What the Florida Homestead Exemption Does for You
All Florida homeowners should know about their right to apply for an exemption that protects them against jumps in property appraisal values and the resulting raises in property taxes, and also from judgement creditors. In simple terms, the homestead exemption, enshrined in the Florida constitution, is designed to safeguard residents’ homes.
That sounds great. But how do you apply for it?
You can apply for the Florida homestead exemption as long as you are a permanent Florida resident, and the homestead property is your primary residence. Corporations, limited liability companies, irrevocable trusts, or partnerships cannot apply for homestead exemption.
Where and When to Apply
To apply for your Florida homestead exemption, you need to meet some specific requirements that must be completed within a certain timeframe and in a certain order. Most importantly, Florida law requires the homeowner to own and occupy the residence as of January 1st of the year in which the application is made, though you may file the application as late as March 1st of the tax year in which the exemption is sought. Application forms are available from the property appraiser’s office in the county in which the residence is located. It can also be found online.
When applying for the homestead exemption, you must have:
A valid Florida driver’s license or state-issued ID card. If you’re moving to Florida from out of state, Florida law requires new residents to apply for a driver’s license within 30 days of establishing residency and to register their vehicles within 10 days of establishing residency.
A valid voter’s registration or a Declaration of Domicile with your Florida address. A Declaration of Domicile is a legal document that states your intention to make Florida your permanent and primary residence, where you live for most of the year. It must be filed with the clerk of the circuit court in the area where you intend to live.
At least one vehicle registered in Florida. To do this, you must first have the vehicle insured by a company that does business in Florida.
Proof of property ownership in the form of a copy of a tax bill or deed. If you hold the property’s title in a trust, you may be required to submit a Certificate of Trust. If you plan to put the property in a trust, you might need to include a homestead paragraph in the trust indicating that you or your spouse has “the exclusive and continuous present right to full use, occupancy and possession of the homestead residence for life.” Without this, your homestead exemption may be denied, as a trust is not considered a natural person under the law. Before transferring your property into a trust, you should consult with a licensed Florida real estate lawyer to avoid any complications.
Once all of this is done, your homestead exemption may still be denied provisionally if you have other property. You will need to provide a form signed by the assessor in any other county or counties where you own residential property that states that you are not claiming a homestead exemption for this property.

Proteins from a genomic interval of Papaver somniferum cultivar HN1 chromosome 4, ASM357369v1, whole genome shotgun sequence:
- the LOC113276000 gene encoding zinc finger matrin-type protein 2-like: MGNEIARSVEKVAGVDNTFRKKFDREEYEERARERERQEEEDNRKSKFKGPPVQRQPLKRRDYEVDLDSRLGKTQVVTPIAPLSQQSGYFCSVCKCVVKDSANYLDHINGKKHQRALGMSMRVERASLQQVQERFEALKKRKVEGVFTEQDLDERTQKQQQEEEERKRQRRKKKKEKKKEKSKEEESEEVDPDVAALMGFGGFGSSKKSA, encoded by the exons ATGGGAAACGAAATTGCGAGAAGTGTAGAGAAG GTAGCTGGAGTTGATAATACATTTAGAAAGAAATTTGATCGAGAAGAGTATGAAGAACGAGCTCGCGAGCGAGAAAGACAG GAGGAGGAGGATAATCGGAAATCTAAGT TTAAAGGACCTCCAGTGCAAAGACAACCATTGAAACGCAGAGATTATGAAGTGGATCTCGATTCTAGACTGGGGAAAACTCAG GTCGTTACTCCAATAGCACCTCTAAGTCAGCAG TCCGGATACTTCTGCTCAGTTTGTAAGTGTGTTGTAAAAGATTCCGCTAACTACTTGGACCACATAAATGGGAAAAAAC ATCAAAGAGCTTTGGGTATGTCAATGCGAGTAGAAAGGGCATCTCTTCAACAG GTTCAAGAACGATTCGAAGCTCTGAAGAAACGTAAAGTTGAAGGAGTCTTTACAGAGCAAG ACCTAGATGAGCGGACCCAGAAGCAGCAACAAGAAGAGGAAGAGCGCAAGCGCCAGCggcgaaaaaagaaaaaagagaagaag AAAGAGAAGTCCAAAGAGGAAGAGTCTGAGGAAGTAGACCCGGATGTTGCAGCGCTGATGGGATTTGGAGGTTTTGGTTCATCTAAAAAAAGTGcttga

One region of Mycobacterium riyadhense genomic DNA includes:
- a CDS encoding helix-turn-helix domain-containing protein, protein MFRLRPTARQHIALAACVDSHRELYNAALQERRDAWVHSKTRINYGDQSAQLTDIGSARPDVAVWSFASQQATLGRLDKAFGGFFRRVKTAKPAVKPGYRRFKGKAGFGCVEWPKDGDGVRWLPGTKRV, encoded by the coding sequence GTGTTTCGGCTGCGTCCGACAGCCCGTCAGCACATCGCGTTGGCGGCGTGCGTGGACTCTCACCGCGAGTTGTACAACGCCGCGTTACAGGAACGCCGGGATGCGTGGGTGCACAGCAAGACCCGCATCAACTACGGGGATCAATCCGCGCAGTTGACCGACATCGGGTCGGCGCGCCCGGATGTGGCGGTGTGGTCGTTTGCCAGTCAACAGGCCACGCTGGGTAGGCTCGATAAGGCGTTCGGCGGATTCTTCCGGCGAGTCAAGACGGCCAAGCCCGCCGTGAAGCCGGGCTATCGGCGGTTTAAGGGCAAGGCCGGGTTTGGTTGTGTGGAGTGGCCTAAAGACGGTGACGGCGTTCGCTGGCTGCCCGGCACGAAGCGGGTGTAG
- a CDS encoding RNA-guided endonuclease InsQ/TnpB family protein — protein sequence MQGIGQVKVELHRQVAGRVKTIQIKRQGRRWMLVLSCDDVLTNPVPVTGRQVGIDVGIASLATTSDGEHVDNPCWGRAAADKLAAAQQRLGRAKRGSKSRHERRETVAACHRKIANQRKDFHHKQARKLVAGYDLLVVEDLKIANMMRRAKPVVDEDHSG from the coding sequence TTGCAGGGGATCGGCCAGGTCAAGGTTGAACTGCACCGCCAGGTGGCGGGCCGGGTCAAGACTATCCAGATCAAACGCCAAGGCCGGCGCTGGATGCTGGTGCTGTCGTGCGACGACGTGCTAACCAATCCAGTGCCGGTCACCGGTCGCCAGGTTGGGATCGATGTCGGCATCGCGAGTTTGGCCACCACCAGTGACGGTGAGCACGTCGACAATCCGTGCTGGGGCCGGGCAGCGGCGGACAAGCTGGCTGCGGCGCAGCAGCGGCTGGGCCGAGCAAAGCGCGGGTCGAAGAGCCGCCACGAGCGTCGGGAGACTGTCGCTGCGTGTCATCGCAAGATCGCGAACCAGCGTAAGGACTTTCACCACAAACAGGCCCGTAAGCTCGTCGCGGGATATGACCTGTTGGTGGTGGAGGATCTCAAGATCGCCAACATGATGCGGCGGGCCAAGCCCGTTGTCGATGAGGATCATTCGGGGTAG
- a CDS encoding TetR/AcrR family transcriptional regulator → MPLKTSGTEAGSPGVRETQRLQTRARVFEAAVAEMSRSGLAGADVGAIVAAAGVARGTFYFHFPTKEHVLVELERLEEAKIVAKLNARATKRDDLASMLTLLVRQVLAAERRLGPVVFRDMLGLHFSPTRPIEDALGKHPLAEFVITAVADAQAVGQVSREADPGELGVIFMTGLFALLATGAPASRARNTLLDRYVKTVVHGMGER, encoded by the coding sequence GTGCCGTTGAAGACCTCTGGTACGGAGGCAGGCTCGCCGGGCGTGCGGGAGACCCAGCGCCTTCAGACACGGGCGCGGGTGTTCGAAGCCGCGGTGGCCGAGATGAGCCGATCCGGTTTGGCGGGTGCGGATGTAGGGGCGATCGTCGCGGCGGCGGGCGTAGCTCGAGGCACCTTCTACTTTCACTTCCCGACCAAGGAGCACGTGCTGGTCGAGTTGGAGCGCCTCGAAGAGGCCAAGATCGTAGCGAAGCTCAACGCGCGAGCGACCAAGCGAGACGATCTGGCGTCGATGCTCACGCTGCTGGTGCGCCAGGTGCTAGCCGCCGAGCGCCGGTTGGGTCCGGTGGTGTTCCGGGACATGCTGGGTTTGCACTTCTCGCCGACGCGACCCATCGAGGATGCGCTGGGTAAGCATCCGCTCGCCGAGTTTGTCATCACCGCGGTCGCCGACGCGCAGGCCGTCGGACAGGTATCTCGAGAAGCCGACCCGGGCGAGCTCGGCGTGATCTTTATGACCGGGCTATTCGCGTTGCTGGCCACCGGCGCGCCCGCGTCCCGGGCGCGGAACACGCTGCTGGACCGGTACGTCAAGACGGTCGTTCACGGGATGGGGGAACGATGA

It sounds like a lot, but it is straightforward, and once it is done you shouldn’t have to repeat the process. Besides, a little upfront effort is more than worth the long-term tax savings.
What to Do if Your Exemption is Denied
Despite your best intentions your homestead exemption application could be denied. Maybe you didn’t file in time, or the property appraiser determined that you failed to meet the homestead exemption requirements.
Regardless of why this happens, if your homestead exemption is denied you have 30 days from receiving the notice of denial to file a petition with the county Value Adjustment Board, which is part of the Clerk of Court’s office.
If your petition is denied by the Value Adjustment Board (VAB) you may make an appeal to the circuit court, which must be filed within 14 days of the Value Adjustment Board’s decision.
You can also take your appeal directly to circuit court without going through the VAB, but you must pay the property taxes in full, or at least the amount that you admit that you owe.
Exceptions to the Florida Homestead Law
The Florida Homestead Law offers many advantages, but there are limitations and restrictions on when and how it applies. Homestead doesn’t apply to mechanics liens on the property used to repair, build, or improve your homestead. Liens that were recorded before acquiring your property, such as special assessments or HOA fees.
Your homestead does not make you exempt from state and property taxes or federal IRS liens, or mortgages and home equity loans.
Lastly, the Florida homestead exemption cannot be applied to property obtained through fraud or the committing of a crime.
Also, while there is no restriction on the square footage of the property, there in a limitation on the size of your lot. Homestead protection applies to residences within a municipality of up to half an acre, and up to a contiguous 160 acres outside of a municipality.
The Florida homestead exemption, in addition to protecting the home from creditors, affords the Florida homeowner potential significant property tax savings so long as you follow the necessary steps to apply. Speaking with a board-certified Florida real estate lawyer will help you navigate the process as quickly and as easily as possible, while avoiding any denials or other delays.
Contact Florida Bar Board-Certified Attorneys David E. Klein, Esq. and Guy Rabideau at Rabideauklein.com. They have the expertise and experience you need to ensure that your interests are protected throughout your real estate transactions in the Town of Palm Beach, across the Palm Beaches and throughout Florida. Contact Rabideau Klein today to discuss the legal implications of your Florida property transactions.